Chemical Processes in Forensics

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Forensic scientists help link crime scenes with the criminals responsible. Trained scientists can analyze fingerprints and DNA, identify drugs or fibers at a crime scene and match bullets to the gun that fired them. The government uses forensics to investigate crimes and terrorist incidents and to check for traces of chemical or nuclear weapons. Chemical processes are among forensic scientists' most useful tools.

Mass Spectroscopy

In a technique developed at the Lawrence Livermore National Laboratory, scientists use a laser to vaporize chemical particles or fibers, the lab's website states. A spectrometer sorts the components of the sample based on their molecular weight, then the operator identifies them. Human and animal hair absorbs traces of chemicals from the body, so by vaporizing a hair, the operator can identify illegal drugs someone has ingested. Hair from a drug-dealer's dog might provide proof the dog was exposed to drug-making chemicals.

Gas Chromatography

Forensic scientists use gas chromatography to analyze liquids. A chromatograph is a machine that boils liquid, breaking it down into gas; the gasses separate based on their boiling point, which enables the operator to identify them individually as they pass through a detector. This process can be used to identify seized drugs.

Electrophoresis

Forensic scientists can use electrophoresis to break down blood, saliva or semen so that the molecules can be analyzed by treating them with enzymes. Electrophoresis uses an electric field to separate biological molecules based on their electric charge, according to the biology department of Gustavus Adolphus College.

The Griess Reagent Test

When someone shoots a gun, it leaves traces of powder on their skin and clothes. Forensic scientists used to coat a suspect's hand with melted paraffin to pick up the gunshot residue, but this wasn't always reliable. Today, the National Institute of Justice states, a compound known as the Griess reagent provides a more accurate test. The reagent reacts with burned nitrites in the powder residue and turns them bright orange.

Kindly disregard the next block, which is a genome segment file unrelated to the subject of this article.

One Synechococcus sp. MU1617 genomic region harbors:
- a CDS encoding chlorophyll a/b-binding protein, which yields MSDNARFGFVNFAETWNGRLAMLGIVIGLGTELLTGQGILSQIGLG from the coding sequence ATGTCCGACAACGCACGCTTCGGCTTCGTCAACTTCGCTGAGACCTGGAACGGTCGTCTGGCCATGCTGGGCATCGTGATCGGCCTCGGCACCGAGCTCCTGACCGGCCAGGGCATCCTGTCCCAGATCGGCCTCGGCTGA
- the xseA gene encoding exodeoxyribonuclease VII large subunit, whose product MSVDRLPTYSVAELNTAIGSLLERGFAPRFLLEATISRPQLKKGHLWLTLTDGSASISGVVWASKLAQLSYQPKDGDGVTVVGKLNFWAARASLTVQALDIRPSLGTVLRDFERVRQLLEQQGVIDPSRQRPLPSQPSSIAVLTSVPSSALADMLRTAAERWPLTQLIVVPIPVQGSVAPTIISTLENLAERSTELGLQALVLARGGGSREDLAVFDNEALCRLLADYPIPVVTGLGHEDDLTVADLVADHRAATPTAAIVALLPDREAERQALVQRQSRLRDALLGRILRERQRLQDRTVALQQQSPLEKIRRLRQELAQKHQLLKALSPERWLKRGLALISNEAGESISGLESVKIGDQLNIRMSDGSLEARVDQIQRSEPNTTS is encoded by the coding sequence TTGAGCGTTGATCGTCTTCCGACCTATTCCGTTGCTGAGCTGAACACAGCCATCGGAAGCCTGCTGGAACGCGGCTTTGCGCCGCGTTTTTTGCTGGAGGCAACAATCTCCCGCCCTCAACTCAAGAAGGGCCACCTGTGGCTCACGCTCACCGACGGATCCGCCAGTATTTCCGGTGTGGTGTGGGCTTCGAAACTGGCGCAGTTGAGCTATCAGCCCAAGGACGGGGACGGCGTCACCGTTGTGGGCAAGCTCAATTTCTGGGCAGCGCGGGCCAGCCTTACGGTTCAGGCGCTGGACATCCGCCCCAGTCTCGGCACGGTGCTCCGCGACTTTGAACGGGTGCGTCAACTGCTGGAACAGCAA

Charcoal strips

When forensic scientists investigate arson cases, it's important for them to identify the "accelerant" used to make the fire burn hot and fast--for example, kerosene or gasoline. One method, according to the Enotes website, is to place charcoal strips on the debris. The strips absorb the accelerants, the scientists dissolve the strips and then analyze the chemicals left behind.

References

About the Author

A graduate of Oberlin College, Fraser Sherman began writing in 1981. Since then he's researched and written newspaper and magazine stories on city government, court cases, business, real estate and finance, the uses of new technologies and film history. Sherman has worked for more than a decade as a newspaper reporter, and his magazine articles have been published in "Newsweek," "Air & Space," "Backpacker" and "Boys' Life." Sherman is also the author of three film reference books, with a fourth currently under way.

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  • brightly colored science test tubes image by Steve Johnson from Fotolia.com

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